Also, remember that zinc oxide only offers a degree of protection. It doesn’t offer complete immunity to the damage caused by excessive sun exposure.

Candidates

If sun exposure has already damaged your skin despite using zinc oxide based sunscreen, then you might be a candidate for one or more of our skincare treatments.

Personal Consultation

Alyce Versagli is a Licensed Medical Aesthetician and Registered Nurse. She’s received both Level 1 and Level 2 training from the American Society for Aesthetic Plastic Surgery for using injectables such as Botox and dermal fillers. By adopting some of the treatments offered by Alyce, you can start reversing the most damaging effects caused by photoaging.

Which treatments will work the best for you can best be determined with a comprehensive consultation that reviews your medical history, your aesthetic goals, and expectations. This is the only way to devise a personalized treatment plan best suited for you. The best treatment for your friend might be ill-suited to your medical history and skin type. Learn more by reaching out to Alyce by filling out our online contact form or calling (610) 685-2575. Your consultation deposit will be applied to the treatment(s) you choose. If you would like a preview of the care provided by Alyce, please read over our reviews.

Our Anti-Aging Procedures

While everyone should use sunblock with a high concentration of zinc oxide, many of us still experience the unwanted effects of photoaging. Fortunately, Alyce can introduce you to a variety of treatments that help reverse the effects of excessive sun exposure. Both chronological and photoaging reduces and weakens our bodies’ production of collagen and elastin. Those two compounds are crucial in keeping our skin vibrant, taut, and full of a healthy volume.

Neuromodulators

Neuromodulators are a class of injectables popularized by Botox. Dermatologists consider neuromodulators safe. They are FDA approved to treat a variety of conditions including the wrinkles on our face. They also prevent, for a time, new wrinkles from forming by relaxing our facial muscles and decreasing muscle tension.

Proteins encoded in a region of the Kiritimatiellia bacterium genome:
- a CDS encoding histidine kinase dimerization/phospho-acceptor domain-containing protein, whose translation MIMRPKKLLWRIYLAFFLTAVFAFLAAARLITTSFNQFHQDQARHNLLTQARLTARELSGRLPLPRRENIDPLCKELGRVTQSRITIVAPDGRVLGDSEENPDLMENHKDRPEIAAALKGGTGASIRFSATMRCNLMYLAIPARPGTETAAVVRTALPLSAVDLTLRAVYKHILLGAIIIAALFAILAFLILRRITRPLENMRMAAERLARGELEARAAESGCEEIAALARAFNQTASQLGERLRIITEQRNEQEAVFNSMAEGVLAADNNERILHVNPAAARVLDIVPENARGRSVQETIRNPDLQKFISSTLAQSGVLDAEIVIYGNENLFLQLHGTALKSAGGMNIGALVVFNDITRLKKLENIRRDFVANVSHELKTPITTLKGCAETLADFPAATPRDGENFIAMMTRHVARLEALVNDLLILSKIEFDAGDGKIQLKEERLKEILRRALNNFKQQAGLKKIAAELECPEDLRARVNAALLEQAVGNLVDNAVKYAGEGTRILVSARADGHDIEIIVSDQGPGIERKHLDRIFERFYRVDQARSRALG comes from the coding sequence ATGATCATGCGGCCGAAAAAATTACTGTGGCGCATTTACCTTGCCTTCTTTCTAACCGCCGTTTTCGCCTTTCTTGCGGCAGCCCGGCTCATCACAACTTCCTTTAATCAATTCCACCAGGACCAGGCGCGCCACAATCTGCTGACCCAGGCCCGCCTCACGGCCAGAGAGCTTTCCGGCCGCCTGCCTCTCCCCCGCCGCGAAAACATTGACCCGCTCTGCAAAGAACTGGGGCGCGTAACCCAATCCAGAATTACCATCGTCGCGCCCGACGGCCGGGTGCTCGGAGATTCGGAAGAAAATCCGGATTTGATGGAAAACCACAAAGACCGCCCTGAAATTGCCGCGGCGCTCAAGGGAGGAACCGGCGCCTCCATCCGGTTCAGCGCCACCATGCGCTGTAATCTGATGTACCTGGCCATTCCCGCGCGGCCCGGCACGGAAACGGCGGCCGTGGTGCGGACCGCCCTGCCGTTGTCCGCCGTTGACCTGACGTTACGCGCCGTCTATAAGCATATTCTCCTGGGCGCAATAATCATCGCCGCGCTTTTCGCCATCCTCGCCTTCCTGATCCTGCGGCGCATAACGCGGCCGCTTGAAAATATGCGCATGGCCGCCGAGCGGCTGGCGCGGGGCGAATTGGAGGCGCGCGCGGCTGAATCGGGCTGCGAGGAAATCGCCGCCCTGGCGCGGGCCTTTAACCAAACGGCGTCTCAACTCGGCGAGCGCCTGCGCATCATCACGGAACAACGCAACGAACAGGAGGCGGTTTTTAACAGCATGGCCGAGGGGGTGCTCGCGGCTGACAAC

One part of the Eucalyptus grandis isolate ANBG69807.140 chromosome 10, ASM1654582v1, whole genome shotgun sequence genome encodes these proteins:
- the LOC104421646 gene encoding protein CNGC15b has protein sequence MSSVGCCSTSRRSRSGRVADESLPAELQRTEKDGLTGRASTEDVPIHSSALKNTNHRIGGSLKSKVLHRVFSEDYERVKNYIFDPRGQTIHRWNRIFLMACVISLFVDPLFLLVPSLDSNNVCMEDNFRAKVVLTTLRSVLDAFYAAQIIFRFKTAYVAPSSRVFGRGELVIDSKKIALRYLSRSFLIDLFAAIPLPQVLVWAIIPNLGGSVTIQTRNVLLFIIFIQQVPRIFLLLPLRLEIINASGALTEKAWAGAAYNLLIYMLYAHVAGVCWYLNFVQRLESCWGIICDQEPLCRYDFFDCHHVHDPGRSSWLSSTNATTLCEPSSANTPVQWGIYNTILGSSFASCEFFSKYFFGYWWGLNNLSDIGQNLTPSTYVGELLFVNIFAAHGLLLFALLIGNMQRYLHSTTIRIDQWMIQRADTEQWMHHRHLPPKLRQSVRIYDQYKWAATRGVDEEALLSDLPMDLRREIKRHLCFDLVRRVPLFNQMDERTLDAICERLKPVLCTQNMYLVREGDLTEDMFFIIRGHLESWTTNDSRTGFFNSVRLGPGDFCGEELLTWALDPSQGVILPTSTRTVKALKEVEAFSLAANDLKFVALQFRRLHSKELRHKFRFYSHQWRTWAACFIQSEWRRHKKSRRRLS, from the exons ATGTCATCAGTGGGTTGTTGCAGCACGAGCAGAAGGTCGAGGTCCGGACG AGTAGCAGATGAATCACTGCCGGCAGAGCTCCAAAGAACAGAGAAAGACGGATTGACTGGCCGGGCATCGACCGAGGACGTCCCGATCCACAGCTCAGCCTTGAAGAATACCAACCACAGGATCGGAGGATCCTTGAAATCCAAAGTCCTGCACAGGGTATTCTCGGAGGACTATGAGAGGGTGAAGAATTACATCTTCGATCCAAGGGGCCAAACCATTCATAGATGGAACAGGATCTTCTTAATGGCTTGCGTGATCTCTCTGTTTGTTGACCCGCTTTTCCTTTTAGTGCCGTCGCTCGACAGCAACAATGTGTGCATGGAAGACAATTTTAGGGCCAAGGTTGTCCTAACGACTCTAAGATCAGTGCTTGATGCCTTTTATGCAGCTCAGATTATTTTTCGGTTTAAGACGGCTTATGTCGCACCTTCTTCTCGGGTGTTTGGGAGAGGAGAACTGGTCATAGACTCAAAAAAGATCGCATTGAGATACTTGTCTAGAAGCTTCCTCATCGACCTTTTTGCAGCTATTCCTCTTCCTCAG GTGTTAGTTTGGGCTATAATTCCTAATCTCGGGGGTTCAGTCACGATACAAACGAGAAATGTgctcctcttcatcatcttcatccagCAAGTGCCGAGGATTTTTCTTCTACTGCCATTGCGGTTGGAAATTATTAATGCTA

Dermal Fillers

Dermal fillers have been growing in popularity in recent years. They use biocompatible compounds to re-volumize your face, smooth fine lines and facial creases, and restore youthful fullness to your features. 

Dermaplaning

Dermaplaning is a well-established method of resurfacing the skin by wielding a surgical scalpel with careful, precise movements. This planing technique restores our youthful glow by removing the layer of dead skin that dulls our complexion.

Chemical Peels

Chemical peels use topically applied acids to treat our skin for sun damage and improve the overall texture of our skin. They can range from mild applications that only focus on the outermost layer (epidermis) to treatments that penetrate deeper into the middle layer of our skin, the dermis. They boost new collagen and elastin production in the treated area which helps our body heal itself. They are also great for evening out skin tones, brown spots, and texture.

Laser and Intense Pulsed Light (IPL) Resurfacing 

These resurfacing techniques leverage the unique ability of lasers and IPL to both remove layers of dead skin while also stimulating new collagen and elastin production. Laser and IPL treatments can also treat those bothersome “spider veins”, remove unwanted hair, balance out uneven pigmentation, and more. Ask Alyce about her collection of laser and light treatments.

Microneedling and Radiofrequency (RF) Microneedling

Microneedling uses an electric pen-shaped device to promote new elastin and collagen production and improve the blood supply to the face. This helps us reverse the damaging effects of the sun. RF microneedling uses radio waves to regenerate skin tissue and boost elastin and collagen production.

FAQ

What is the best sunscreen?

Zinc oxide is the most effective and safest sunscreen ingredient. It works by sitting on the surface of our skin and reflecting, scattering and absorbing both UVA and UVB rays.

References 

  1. Pandel, R., Poljšak, B., Godic, A., & Dahmane, R. (2013). Skin photoaging and the role of antioxidants in its prevention. ISRN dermatology, 2013, 930164. https://doi.org/10.1155/2013/930164
  2. Rai, R., Shanmuga, S. C., & Srinivas, C. (2012). Update on photoprotection. Indian journal of dermatology, 57(5), 335–342. https://doi.org/10.4103/0019-5154.100472
  3. Shanbhag, S., Nayak, A., Narayan, R., & Nayak, U. Y. (2019). Anti-aging and Sunscreens: Paradigm Shift in Cosmetics. Advanced pharmaceutical bulletin, 9(3), 348–359. https://doi.org/10.15171/apb.2019.042
  4. Pinnell, SR, Fairhurst, D, Gillies, R, Mitchnick, MA, Kollias, N. (2000) Microfine Zinc Oxide is a Superior Sunscreen Ingredient to Microfine Titanium Dioxide. Dermatologic Surgery. April 2000 – Volume 26 – Issue 4 – p 309-314 doi: 10.1046/j.1524-4725.2000.99237.x
  • Share: